How Asian-Canadians become athletic late bloomers
Just over one in four Canadians over the age of 15 participate in sports, StatsCan reports. They aren’t motivated by fitness or becoming Olympian-tier athletes. The majority said their love of the game inspires them to play on a regular basis; this holds especially true for second-generation Canadians who regret not playing sports as kids.
That’s what got Sebastian into roller derby. Instead of skating on blades, it was skating on eight wheels made her heart feel joy.
“[Roller-skating] feels like the world is finally moving fast enough because you’ve given yourself a superpower. It’s the closest thing to flying,” she said.
Pay-to-play sports like roller derby weren’t something Sebastian’s family would be able to afford. But as an adult with a job that could pay off expenses, she could make that choice independently: she joined the Toronto Roller Derby League’s new skater program last year and now skates for its rookie team the Vipers. (Full disclosure: the author is also a member of the Toronto Roller Derby League.)
A learn-to-play league program was also where Sahni finally made his childhood dreams come true. Following the birth of his first son, he realized that second-generation parents like him are in a win-win situation: they could offer their kids the opportunities their moms and dads couldn’t provide, while also participating themselves.
Listen: What changes for children of immigrants when they become adults themselves? Hosts Alisha Sawhney and Al Donato find out on the parenthood episode of “Born And Raised: Love.” Story continues below.
Emboldened by Drake’s motto “You only live once,” Sahni joined the recreational league True North to learn how to play.
“When you get to a certain age, you start reflecting on things you missed out on,” he said. “That’s where I discovered that there were other people like me who also feel like they missed the boat … we’re all stepping on the ice together.”
Others join a sport to find like-minded friends. Wong became part of the Toronto Gay Football League to find LGBTQ+ community. Bonding with fellow players was a huge incentive for him, eventually leading him to come out as gay to loved ones through an Instagram post about what the league meant to him.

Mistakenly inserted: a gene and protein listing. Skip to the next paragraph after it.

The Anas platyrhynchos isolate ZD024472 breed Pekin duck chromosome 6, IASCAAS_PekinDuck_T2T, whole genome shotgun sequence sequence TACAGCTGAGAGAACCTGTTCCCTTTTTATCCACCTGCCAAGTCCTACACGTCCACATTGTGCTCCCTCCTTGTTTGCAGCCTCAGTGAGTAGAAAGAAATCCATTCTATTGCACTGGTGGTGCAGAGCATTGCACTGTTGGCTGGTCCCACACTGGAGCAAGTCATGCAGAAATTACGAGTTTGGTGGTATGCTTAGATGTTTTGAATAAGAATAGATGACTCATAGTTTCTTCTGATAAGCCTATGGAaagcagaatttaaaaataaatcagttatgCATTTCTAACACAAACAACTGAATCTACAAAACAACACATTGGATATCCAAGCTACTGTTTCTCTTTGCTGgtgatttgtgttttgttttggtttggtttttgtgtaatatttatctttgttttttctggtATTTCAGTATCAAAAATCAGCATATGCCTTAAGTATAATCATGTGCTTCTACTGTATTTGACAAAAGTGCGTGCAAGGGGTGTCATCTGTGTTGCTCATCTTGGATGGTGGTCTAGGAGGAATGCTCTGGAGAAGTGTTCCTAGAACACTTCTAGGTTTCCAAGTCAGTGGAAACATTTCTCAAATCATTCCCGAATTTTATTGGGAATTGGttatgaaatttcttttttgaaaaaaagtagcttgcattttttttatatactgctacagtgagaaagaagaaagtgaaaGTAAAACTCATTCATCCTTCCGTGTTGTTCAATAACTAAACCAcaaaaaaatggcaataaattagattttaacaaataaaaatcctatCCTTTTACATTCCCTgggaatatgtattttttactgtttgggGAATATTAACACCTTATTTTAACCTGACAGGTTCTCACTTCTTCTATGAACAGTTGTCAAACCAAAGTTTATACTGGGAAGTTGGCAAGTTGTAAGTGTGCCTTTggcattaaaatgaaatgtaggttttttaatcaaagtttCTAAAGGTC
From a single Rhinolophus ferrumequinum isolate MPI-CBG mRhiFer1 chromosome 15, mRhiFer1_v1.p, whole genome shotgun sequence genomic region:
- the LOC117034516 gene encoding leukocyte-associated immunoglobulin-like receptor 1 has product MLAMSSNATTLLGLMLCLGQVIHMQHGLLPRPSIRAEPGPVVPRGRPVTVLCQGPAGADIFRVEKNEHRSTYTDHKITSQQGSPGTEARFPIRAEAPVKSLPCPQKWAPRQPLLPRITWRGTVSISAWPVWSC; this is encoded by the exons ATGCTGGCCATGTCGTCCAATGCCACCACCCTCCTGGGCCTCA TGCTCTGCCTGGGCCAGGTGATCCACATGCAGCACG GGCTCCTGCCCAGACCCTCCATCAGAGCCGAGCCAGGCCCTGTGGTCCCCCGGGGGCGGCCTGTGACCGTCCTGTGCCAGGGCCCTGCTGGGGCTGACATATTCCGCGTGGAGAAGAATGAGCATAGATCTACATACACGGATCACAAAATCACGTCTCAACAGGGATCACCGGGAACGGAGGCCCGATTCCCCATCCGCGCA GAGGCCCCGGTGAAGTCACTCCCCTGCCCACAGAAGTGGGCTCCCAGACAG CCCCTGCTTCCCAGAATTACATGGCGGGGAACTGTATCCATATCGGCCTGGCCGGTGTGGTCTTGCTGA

Wong is thankful that he picked up flag football later in life, finding advantages to choosing football rather than being signed up for the sport as a kid by his parents.
“Going through this as a late bloomer, you’re challenging yourself to step out of your comfort zone. As kids we’re like, ‘I’ll try this! I’m not scared!’ But as adults, we’re like, ‘Uhhh, no thanks,’” Wong said. “Now I can’t imagine my life without it.”
Getting family involved
Canadians may not feel supported by their immigrant families when they choose to get active, especially when they start competing. Sebastian has sustained on-track injuries and muscle soreness, which she says her family is unhappy about. She points out that in her culture, adult kids of immigrants are still considered their parents’ responsibilities.
“God forbid you’ll hurt yourself, it’ll look bad on them. Not only do you have the external pressure of this new country, you also have pressure from family back home,” she said.
In spite of their worries, Sebastian says seeing how happy skating makes her has persuaded her family to support her athletic interest.
For his part, Wong says he was accepted by his parents from day one. He felt that his sincere Instagram post was a “buffer” for telling the news. While his parents haven’t started flag football themselves, his dad drops him off at practices and his mom loves to cheer him on from the sidelines.
Vo says his family remains reluctant to heed his health advice, in spite of his university background in health and a fitness-oriented career, but they’re making baby steps.
“If you want your family to follow what you do or help them, you have to do it yourself first,” he advised. “They saw me look a lot healthier, so they followed.”
A big suggestion they accepted? Switching from rice to quinoa, which Vo jokes was a bold move for an Asian family.
Although Sahni’s parents aren’t lacing up their skates, he and his wife Bonnie are proud to watch their sons take to the ice with ease.
Hockey Canada profiled the family’s love affair with hockey, which his parents are now happy to support.
Still, Sahni’s found a way to encourage fitness in his parents’ daily routines: he’s enrolled them in pre-paid yoga classes.
“It’s the immigrant mentality. Now that I’ve spent money, they were like, ‘Oh shoot, we have to go now,’” Sahni said, laughing.